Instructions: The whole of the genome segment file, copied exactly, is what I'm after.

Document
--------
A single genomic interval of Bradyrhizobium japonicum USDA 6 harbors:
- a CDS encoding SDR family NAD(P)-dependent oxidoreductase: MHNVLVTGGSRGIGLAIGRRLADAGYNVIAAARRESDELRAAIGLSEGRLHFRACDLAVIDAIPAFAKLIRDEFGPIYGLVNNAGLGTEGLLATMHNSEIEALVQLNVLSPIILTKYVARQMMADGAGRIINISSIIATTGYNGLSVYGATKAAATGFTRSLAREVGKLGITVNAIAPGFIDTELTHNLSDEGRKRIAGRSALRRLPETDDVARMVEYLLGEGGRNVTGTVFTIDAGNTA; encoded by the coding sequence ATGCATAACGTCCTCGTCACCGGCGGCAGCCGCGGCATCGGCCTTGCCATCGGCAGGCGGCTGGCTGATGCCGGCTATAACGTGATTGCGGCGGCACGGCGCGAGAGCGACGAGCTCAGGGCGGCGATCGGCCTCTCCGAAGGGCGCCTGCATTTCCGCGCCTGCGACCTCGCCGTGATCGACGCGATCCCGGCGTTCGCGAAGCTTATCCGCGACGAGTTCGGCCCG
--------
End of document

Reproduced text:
A single genomic interval of Bradyrhizobium japonicum USDA 6 harbors:
- a CDS encoding SDR family NAD(P)-dependent oxidoreductase: MHNVLVTGGSRGIGLAIGRRLADAGYNVIAAARRESDELRAAIGLSEGRLHFRACDLAVIDAIPAFAKLIRDEFGPIYGLVNNAGLGTEGLLATMHNSEIEALVQLNVLSPIILTKYVARQMMADGAGRIINISSIIATTGYNGLSVYGATKAAATGFTRSLAREVGKLGITVNAIAPGFIDTELTHNLSDEGRKRIAGRSALRRLPETDDVARMVEYLLGEGGRNVTGTVFTIDAGNTA; encoded by the coding sequence ATGCATAACGTCCTCGTCACCGGCGGCAGCCGCGGCATCGGCCTTGCCATCGGCAGGCGGCTGGCTGATGCCGGCTATAACGTGATTGCGGCGGCACGGCGCGAGAGCGACGAGCTCAGGGCGGCGATCGGCCTCTCCGAAGGGCGCCTGCATTTCCGCGCCTGCGACCTCGCCGTGATCGACGCGATCCCGGCGTTCGCGAAGCTTATCCGCGACGAGTTCGGCCCG